#1: Scammers send you an SMS containing a link with details of uncollected parcels. After clicking on the link, you will see a message telling you that the parcels have been withheld due to several reasons, which include unpaid shipping charges or taxes. You must then pay for these charges if you wish to retrieve the goods. After receiving the payment, the scammer signs off and disappears from the conversation.

#2: You get a direct message from someone carrying the e-commerce site logo, congratulating you on winning a prize. A dubious link directs you to a page containing a set of questions. Regardless of the given answers, you have to pay a delivery fee for the prize through your credit or debit card. After which, your details will be harvested for unauthorised transactions.

How you can avoid it: When in doubt, cross-check your orders in the online shopping system. Besides, the e-commerce site only contacts winners of any giveaways through official pages or their official app notifications.


What is it: A social media-specific online shopping scam, scammers would reach out via direct message in hopes of tricking you to give them your personal information.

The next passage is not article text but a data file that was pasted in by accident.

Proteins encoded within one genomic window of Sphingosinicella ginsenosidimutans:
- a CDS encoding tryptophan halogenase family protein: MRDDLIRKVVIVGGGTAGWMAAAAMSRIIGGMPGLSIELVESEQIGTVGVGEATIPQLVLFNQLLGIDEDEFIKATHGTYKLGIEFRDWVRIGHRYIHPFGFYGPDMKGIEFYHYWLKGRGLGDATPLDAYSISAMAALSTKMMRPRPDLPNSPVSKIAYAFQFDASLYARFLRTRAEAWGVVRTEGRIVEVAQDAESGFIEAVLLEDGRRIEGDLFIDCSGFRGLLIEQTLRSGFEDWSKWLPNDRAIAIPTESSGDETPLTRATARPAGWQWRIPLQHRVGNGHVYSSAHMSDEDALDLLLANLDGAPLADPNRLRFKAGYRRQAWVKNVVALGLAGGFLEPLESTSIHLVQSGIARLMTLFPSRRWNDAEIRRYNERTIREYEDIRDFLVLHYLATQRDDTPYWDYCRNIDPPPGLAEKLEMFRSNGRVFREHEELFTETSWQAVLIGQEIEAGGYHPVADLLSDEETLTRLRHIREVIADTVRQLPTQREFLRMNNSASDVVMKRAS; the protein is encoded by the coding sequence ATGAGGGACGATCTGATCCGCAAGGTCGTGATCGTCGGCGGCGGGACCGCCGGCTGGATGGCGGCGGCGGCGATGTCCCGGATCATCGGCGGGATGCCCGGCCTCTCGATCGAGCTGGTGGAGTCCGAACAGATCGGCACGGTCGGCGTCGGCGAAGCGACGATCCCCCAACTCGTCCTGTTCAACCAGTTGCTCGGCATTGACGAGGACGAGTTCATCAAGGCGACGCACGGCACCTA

How it works: The scammer promises complimentary e-commerce vouchers if you vote for them in a campaign. After voting, the scammer will claim to have sent a six-digit code to you via text. Because there’s no code, the scammer proceeds to pester you for personal details.

How you can avoid it: Most e-commerce sites are generous with vouchers, but they are only available on the app and website.


What is it: In this scam targeted towards sellers, scammers tell you that your shop contains prohibited items.

How it works: Threatening you with serious consequences, the scammer pressures you to delete said prohibited items within 12 to 24 hours. Via WhatsApp, a link lets you log into your seller account. This gives the scammer full access to your real account, exposing all private and confidential information.

How you can avoid it: Any correspondence between the e-commerce site and sellers only happens on official social media pages and their app.

It’s unfortunate that there are individuals looking to make a quick buck through such dishonest methods, but this is the world we live in. Online shopping scams have become a lot more rampant especially now as we are spending more time online be it to shop, sell, or browse. It’s highly likely you may encounter or hear about a scam every so often.